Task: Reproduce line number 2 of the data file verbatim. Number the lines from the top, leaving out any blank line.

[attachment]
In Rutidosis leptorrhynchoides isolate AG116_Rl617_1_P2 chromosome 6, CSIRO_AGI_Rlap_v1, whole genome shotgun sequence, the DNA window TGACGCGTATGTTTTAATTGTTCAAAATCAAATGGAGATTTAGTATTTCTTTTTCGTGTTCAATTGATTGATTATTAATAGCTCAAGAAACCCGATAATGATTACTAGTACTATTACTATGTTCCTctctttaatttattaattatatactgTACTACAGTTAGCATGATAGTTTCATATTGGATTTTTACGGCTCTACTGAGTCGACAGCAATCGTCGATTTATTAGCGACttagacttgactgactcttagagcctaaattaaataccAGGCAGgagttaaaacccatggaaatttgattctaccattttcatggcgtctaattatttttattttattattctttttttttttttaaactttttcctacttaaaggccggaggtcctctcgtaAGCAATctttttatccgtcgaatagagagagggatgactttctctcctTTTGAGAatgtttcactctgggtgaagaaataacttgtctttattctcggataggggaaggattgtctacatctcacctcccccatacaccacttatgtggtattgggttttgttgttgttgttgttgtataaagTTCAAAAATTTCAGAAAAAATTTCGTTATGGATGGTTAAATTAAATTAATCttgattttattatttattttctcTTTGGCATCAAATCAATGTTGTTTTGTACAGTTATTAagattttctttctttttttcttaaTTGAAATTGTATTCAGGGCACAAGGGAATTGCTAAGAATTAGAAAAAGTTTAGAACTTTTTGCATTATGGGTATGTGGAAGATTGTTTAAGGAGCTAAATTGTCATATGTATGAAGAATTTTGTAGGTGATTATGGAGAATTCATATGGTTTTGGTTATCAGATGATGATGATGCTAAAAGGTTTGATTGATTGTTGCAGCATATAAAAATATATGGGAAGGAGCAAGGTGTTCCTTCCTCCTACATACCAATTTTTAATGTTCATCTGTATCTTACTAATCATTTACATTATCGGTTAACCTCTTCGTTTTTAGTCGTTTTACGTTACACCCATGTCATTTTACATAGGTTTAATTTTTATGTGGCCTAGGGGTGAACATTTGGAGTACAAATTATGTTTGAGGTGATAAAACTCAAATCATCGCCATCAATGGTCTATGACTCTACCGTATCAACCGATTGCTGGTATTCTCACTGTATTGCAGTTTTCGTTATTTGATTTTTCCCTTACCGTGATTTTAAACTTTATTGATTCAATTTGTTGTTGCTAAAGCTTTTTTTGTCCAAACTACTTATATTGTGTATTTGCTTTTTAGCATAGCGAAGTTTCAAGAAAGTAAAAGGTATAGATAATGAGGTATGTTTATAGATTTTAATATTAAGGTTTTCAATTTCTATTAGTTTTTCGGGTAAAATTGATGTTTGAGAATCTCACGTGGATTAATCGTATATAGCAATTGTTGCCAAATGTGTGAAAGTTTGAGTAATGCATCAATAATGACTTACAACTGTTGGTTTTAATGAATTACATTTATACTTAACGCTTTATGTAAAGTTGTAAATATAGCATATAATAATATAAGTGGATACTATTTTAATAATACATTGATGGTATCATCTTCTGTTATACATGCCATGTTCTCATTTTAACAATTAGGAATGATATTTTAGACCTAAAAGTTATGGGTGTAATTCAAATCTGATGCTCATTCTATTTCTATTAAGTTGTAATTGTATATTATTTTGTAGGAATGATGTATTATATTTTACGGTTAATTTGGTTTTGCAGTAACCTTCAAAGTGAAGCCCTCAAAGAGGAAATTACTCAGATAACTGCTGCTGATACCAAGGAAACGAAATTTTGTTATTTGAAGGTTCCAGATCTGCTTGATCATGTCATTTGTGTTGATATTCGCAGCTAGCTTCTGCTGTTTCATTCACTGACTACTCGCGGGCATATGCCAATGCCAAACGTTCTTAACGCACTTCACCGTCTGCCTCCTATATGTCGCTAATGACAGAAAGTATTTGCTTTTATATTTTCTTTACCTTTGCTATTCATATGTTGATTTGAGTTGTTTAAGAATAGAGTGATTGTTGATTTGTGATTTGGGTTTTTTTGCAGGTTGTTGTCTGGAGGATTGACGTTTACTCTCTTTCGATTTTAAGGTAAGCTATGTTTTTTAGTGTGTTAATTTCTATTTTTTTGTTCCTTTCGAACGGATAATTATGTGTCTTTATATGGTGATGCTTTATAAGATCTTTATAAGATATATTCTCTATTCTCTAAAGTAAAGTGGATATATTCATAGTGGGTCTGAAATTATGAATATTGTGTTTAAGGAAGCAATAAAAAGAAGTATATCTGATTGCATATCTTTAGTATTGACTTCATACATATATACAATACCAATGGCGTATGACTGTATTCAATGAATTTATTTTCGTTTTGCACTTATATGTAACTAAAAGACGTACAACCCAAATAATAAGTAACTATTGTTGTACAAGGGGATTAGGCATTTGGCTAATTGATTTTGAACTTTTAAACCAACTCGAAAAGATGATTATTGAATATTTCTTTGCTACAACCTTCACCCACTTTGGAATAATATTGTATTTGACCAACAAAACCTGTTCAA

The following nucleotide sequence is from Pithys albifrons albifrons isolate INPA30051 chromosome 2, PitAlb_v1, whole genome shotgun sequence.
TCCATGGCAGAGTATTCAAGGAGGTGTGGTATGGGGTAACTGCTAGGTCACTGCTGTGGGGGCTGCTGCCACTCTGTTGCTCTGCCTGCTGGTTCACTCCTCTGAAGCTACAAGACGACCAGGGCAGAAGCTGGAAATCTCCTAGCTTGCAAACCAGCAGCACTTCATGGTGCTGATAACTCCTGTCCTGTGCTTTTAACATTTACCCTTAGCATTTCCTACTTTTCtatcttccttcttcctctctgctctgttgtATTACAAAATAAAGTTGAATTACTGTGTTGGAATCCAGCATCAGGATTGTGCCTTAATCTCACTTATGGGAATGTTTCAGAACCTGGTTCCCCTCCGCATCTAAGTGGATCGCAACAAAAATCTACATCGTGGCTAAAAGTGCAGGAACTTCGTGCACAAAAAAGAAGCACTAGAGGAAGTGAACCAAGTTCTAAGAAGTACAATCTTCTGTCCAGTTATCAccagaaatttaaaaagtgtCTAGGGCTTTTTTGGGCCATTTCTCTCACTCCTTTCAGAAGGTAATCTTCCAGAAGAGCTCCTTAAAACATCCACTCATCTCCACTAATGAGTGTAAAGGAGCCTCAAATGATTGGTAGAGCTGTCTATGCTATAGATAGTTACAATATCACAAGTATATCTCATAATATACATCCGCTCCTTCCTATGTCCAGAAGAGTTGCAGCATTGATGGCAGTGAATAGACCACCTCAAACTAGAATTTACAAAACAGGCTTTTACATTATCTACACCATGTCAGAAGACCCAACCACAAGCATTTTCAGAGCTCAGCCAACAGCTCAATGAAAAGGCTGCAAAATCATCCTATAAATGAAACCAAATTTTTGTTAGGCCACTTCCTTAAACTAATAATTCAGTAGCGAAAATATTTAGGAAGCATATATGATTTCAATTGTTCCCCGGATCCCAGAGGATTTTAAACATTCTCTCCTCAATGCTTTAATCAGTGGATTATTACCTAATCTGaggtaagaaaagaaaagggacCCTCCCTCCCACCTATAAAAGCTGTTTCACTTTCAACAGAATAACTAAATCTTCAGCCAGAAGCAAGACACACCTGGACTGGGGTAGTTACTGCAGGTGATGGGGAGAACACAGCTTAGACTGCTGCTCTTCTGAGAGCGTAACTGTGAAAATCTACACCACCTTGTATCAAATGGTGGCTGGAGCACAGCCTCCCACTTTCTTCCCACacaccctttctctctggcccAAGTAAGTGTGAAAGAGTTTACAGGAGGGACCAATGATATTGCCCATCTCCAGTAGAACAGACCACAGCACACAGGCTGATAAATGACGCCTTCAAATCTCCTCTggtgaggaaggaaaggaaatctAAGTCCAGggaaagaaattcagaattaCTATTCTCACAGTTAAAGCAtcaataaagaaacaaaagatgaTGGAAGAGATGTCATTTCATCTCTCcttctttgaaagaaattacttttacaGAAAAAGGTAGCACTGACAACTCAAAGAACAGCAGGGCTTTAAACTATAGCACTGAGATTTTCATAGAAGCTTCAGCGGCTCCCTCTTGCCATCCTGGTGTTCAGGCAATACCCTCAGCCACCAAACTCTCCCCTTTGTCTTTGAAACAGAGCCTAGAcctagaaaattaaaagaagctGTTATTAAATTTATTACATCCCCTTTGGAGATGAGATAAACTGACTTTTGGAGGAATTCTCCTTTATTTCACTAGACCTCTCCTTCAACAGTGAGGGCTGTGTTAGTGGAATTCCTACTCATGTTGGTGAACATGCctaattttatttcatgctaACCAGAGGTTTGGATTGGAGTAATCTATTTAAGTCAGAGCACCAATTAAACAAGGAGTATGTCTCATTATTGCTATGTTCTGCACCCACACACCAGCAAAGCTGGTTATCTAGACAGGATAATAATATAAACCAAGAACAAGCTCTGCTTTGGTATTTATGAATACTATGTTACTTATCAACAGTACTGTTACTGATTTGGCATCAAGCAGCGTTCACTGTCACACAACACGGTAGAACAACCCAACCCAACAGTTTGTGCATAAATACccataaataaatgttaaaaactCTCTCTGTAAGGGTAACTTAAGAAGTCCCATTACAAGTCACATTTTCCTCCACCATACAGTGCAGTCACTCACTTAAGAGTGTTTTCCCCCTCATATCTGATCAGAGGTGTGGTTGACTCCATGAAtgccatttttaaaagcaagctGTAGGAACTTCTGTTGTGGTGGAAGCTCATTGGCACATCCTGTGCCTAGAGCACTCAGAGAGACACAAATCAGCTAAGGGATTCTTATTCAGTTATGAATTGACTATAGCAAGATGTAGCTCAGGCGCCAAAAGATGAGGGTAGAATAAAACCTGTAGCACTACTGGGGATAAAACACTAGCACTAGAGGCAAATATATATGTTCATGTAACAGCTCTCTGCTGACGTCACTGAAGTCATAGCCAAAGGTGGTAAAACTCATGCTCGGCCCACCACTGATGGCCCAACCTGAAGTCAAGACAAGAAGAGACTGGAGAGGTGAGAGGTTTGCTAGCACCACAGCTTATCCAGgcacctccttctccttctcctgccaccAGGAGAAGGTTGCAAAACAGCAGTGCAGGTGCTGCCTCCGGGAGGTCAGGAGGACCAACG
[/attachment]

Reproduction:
The following nucleotide sequence is from Pithys albifrons albifrons isolate INPA30051 chromosome 2, PitAlb_v1, whole genome shotgun sequence.